Trouble Seeing the Sea


A baby leatherback sea turtle swims to deeper waters after being released by scientists in Juno Beach. Photography by Bethany Augliere.

Florida Atlantic: Trouble Seeing the Sea

Florida Atlantic researchers recently discovered that without the moon’s light, baby leatherback sea turtles have trouble finding the ocean after they hatch.

For most marine turtles, the seaward journey upon hatching is straightforward. However, leatherback hatchlings often get disoriented and spin around in circles trying to find the ocean. Circling wastes energy and puts them at increased risk of danger from predators like birds, raccoons and crabs, said Samantha Trail, a doctoral student in the Department of Biological Sciences in the Charles E. Schmidt College of Science and lead author of the new research.

To better understand why this circling behavior happens and why it is most commonly observed in leatherbacks, Trail, and her advisor and co-author, Michael Salmon, Ph.D., research professor, first had to determine how sensitive the leatherbacks were to light. They discovered that compared to their hard-shelled relative, the loggerhead, leatherbacks were 10 to 100 times less sensitive to light wavelengths.

Leatherback eyes also failed to show any obvious structural adaptations that might offer improved vision function under dim lighting conditions, such as a larger cornea or lens. That finding led the researchers to the hypothesis that circling might be related to how much light was present at the beach when hatchlings crawled from the nest to the sea. They then compared how the two species behaved under two different moon phases: bright light during a full moon and only starlight under a new moon.

Results of the study, published in the journal Animal Behaviour, revealed that under dark new moon conditions, leatherbacks circled more than loggerheads. But why this happens surprised the researchers because leatherbacks, both as juveniles and as adults, feed during the day and at night, whereas green turtles and loggerheads primarily feed during the day.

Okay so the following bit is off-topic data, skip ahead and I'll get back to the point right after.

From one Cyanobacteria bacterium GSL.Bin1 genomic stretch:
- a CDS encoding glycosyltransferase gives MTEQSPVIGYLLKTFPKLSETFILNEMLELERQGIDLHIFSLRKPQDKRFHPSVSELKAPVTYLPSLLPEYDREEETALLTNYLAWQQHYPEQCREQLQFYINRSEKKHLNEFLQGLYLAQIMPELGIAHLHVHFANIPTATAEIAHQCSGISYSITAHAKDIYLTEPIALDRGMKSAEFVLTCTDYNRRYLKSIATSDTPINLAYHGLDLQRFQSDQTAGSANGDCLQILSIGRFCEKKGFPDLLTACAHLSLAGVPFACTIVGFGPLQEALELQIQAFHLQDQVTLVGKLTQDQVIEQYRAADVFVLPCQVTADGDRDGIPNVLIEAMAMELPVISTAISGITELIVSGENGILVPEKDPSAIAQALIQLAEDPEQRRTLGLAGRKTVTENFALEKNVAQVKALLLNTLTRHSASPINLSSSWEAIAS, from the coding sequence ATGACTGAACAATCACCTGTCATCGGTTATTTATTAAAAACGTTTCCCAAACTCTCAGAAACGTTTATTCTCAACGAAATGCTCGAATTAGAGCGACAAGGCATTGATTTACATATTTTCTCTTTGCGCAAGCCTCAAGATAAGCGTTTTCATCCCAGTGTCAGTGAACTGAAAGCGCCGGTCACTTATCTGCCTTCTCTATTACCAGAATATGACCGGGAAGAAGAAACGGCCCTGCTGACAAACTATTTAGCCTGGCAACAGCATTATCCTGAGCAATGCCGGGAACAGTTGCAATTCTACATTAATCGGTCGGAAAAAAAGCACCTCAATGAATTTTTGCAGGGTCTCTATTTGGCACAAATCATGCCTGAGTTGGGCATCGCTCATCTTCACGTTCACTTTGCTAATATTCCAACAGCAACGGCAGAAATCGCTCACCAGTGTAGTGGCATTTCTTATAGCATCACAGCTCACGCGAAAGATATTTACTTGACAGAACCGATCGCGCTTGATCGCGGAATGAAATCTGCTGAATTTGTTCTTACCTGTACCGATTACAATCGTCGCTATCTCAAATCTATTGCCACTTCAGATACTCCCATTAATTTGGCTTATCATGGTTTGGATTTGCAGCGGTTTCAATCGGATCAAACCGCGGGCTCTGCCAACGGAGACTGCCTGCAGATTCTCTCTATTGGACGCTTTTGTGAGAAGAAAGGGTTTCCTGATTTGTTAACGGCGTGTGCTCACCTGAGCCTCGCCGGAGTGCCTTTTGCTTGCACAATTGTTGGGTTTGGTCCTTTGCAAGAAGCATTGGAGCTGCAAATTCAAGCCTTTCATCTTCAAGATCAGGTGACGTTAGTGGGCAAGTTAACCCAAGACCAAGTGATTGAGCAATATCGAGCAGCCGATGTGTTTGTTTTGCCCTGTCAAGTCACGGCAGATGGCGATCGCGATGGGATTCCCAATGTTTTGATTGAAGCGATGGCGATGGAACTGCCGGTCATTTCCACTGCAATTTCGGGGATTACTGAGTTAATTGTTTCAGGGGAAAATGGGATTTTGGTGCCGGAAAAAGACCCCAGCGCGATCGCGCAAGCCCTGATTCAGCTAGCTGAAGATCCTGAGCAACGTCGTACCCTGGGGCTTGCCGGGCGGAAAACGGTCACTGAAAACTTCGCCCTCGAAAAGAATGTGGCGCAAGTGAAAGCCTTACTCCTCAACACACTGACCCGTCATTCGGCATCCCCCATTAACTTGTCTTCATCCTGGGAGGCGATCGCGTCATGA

“Leatherback eyes are less sensitive to all wavelengths of light than loggerheads, and during a dark night, they experience difficulty in determining the location of the seaward horizon,” Trail said. “Even so, leatherback hatchlings eventually crawl to the sea, even during a new moon. It just takes them longer because they stop occasionally to circle, which we think enables them to re-evaluate, and eventually confirm, the correct crawl direction.”

These results raised an obvious question: why should leatherbacks be less sensitive to light than loggerheads, especially since circling lengthens the time hatchlings remain on the beach and increases exposure to terrestrial predators? Trail and Salmon hypothesize that those costs persist because other differences in leatherback visual capabilities enhance their ability to detect prey, mates or favorable habitats in the open ocean, where these turtles live. That habitat presents a visual environment that is very different from the one occupied by loggerheads, a species that for the most part resides in shallow, coastal waters.

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Samantha Trail at a nesting beach in Florida with a baby leatherback sea turtle

Doctoral student Samantha Trail at a nesting beach in Florida with a baby leatherback sea turtle.

A hatchling leatherback makes its way from the shore to the ocean.

A hatchling leatherback makes its way from the shore to the ocean.